Survivors of non-severe Covid-19 and control individuals had comparable frequencies of dementia and mild cognitive impairment at both six and 12 months. The IQCODE score (higher score indicates larger longitudinal cognitive decline) at six months of the follow-up was higher in individuals with severe cases than in those with non-severe cases, which in turn was higher than the score in control individuals. Specifically, 158 people with severe cases, 340 individuals with non-severe cases and 92 control participants reported cognitive decline within the first six months.
In the second six months, individuals with severe cases had a higher proportion of participants with cognitive decline than individuals with non-severe cases and control individuals. Moreover, individuals with severe cases had a higher speed of cognitive decline than those with non-severe cases and control individuals. However, no difference in speed of cognitive decline was found between individuals with non-severe cases and control individuals.
Compared to individuals with non-severe cases and control individuals, individuals with severe cases more frequently experienced early-onset cognitive decline, late-onset cognitive decline and progressive cognitive decline, while individuals with non-severe cases more frequently experienced early-onset cognitive decline than control non-infected individuals.
Why is the study significant and what have earlier studies found?
Post-infection cognitive outcomes following Covid-19 have been reported but the long-term dynamic trajectory of cognitive changes in Covid-19 survivors remains unclear.
While several studies have found that Covid-19 is associated with an increase in risk of being diagnosed with dementia within six months after infection, most studies so far have been small-scale (such as a Denmark study of 29 patients in March 2021) and have not had a year-long follow-up period (A US-based retrospective study from November 2020 of 62,354 Covid-19 patients that looked at psychiatric disorders reported up to three months after contracting the infection) that can help us understand the long-term COVID-19 impact on cognitive decline and the resultant dementia burden. Most studies, including one UK-based study published in The Lancet in April 2021, had a six month follow-up period.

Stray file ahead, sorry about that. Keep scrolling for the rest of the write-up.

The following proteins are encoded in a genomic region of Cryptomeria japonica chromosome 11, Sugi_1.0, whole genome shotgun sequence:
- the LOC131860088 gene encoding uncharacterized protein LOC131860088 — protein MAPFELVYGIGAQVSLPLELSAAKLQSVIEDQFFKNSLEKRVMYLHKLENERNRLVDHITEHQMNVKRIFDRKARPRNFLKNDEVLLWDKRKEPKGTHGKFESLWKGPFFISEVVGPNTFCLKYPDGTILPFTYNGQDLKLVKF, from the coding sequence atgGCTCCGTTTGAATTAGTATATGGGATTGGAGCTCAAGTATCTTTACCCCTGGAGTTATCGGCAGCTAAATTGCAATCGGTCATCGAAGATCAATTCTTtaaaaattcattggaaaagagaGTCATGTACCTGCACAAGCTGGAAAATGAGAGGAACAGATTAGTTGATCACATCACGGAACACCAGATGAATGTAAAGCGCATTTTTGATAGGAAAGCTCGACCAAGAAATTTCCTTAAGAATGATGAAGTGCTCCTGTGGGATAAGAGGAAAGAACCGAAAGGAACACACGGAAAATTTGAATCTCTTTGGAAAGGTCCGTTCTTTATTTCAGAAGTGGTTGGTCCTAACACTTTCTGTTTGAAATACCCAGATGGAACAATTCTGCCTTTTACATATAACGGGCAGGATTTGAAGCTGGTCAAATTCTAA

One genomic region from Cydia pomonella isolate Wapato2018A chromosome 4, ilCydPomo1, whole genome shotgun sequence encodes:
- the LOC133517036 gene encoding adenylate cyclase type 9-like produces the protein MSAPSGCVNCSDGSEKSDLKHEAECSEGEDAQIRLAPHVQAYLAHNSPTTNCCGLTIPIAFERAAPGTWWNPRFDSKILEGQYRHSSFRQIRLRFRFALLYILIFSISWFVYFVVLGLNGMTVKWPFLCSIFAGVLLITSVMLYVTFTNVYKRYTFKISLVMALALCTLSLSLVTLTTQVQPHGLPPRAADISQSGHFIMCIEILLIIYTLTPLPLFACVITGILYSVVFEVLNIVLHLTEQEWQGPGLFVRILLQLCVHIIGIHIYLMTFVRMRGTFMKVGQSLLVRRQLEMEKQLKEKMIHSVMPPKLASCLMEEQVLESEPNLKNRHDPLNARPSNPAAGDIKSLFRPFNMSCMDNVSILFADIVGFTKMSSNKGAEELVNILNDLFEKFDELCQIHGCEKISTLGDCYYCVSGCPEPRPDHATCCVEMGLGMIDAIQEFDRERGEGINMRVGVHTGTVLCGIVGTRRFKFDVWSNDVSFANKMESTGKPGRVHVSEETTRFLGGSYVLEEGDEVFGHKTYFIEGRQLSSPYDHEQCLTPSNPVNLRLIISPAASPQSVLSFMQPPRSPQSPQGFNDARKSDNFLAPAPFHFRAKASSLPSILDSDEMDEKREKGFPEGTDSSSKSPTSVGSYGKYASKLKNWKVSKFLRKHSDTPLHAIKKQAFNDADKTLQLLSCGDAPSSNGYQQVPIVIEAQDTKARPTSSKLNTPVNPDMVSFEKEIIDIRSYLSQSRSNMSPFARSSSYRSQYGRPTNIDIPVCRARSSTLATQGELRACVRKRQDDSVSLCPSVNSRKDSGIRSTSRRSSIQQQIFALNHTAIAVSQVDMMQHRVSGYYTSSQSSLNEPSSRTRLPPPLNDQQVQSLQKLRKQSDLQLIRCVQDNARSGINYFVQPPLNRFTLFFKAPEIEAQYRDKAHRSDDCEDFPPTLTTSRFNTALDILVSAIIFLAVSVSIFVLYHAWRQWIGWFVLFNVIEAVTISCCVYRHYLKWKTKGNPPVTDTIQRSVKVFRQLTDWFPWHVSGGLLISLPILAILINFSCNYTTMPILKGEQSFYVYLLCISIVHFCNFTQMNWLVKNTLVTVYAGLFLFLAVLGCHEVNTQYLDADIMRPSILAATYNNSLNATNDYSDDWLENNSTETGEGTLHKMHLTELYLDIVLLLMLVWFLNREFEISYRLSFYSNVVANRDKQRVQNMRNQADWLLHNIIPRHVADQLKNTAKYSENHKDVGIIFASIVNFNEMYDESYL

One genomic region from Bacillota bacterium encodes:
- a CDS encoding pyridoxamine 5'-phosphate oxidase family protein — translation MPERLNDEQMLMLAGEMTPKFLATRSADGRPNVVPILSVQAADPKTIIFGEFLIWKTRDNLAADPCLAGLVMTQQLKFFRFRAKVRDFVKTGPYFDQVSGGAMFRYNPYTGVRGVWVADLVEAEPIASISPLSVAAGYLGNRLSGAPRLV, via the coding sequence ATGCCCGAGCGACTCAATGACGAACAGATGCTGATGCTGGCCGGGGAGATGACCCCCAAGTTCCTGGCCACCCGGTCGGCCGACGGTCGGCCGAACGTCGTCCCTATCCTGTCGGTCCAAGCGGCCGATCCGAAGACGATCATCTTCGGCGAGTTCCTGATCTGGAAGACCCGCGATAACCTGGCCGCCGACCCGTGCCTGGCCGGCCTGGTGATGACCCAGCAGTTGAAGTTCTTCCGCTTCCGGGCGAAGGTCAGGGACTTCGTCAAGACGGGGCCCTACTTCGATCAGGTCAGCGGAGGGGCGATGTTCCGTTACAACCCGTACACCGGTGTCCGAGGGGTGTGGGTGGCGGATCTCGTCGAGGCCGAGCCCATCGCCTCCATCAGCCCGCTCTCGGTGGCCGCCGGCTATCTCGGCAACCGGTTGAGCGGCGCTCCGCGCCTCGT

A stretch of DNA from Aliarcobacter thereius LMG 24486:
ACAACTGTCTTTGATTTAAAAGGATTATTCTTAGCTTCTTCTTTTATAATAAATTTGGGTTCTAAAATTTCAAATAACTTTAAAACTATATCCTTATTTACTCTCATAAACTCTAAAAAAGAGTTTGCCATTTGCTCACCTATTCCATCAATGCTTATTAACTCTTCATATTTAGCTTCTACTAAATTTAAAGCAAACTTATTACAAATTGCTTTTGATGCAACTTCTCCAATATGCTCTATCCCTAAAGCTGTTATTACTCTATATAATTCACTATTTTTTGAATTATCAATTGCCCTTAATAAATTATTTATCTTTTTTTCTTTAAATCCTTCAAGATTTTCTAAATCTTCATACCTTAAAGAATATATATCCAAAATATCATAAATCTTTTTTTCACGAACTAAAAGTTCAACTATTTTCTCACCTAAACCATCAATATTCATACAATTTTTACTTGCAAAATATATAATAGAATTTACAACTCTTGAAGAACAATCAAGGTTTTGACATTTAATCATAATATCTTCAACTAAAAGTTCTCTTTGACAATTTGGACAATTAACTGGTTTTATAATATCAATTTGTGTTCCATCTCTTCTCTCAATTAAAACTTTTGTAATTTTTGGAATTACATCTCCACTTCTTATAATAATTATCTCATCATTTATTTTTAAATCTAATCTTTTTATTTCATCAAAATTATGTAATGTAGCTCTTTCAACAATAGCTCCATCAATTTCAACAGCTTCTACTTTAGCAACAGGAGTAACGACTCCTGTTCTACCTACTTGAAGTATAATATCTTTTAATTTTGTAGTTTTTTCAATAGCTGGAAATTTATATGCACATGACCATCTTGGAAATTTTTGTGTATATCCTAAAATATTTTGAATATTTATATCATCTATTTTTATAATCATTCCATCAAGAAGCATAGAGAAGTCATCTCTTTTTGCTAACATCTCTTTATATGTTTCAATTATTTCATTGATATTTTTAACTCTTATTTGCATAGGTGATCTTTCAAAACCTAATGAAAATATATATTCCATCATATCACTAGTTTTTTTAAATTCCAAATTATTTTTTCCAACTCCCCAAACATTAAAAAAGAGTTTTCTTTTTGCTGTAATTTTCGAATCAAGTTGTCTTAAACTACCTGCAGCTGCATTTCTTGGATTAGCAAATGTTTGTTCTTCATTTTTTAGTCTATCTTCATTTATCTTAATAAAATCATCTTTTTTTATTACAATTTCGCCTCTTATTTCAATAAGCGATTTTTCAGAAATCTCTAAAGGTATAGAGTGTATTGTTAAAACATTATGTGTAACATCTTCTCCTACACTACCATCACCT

Moreover, the China-based study, by comparing across various time-periods, establishes the progressive cognitive changes seen in those who reported severe and non-severe Covid-19 infection. The latest study notes that “Covid-19, especially severe Covid-19, may be associated with long-term cognitive impairment.”
Studies on the impact of Covid-19 on brains continue across the world. These include a small-scale Amsterdam-based study of targeted 20 recovered individuals, which commenced in February this year. The study is looking at neuroinflammation through PET scans, brain MRI and psychiatric evaluation to look at cognitive conditions and better understand the pathophysiological mechanisms of the virus.
Who were the study participants and who were not?
A total of 1,438 Covid-19 survivors (691 males and 747 females) with a median age of 69 years and 438 uninfected control individuals, with a median age of 67 years, completed the six and 12-month visits.
Recovered patients or control participants were not included if they had self-reported or diagnosed cognitive impairment prior to Covid-19 infection, if they had a family history of dementia in first-degree relatives, if they had a concomitant neurological disorder potentially affecting cognitive function, or if they had severe cardiac, hepatic, kidney diseases or any kind of tumour.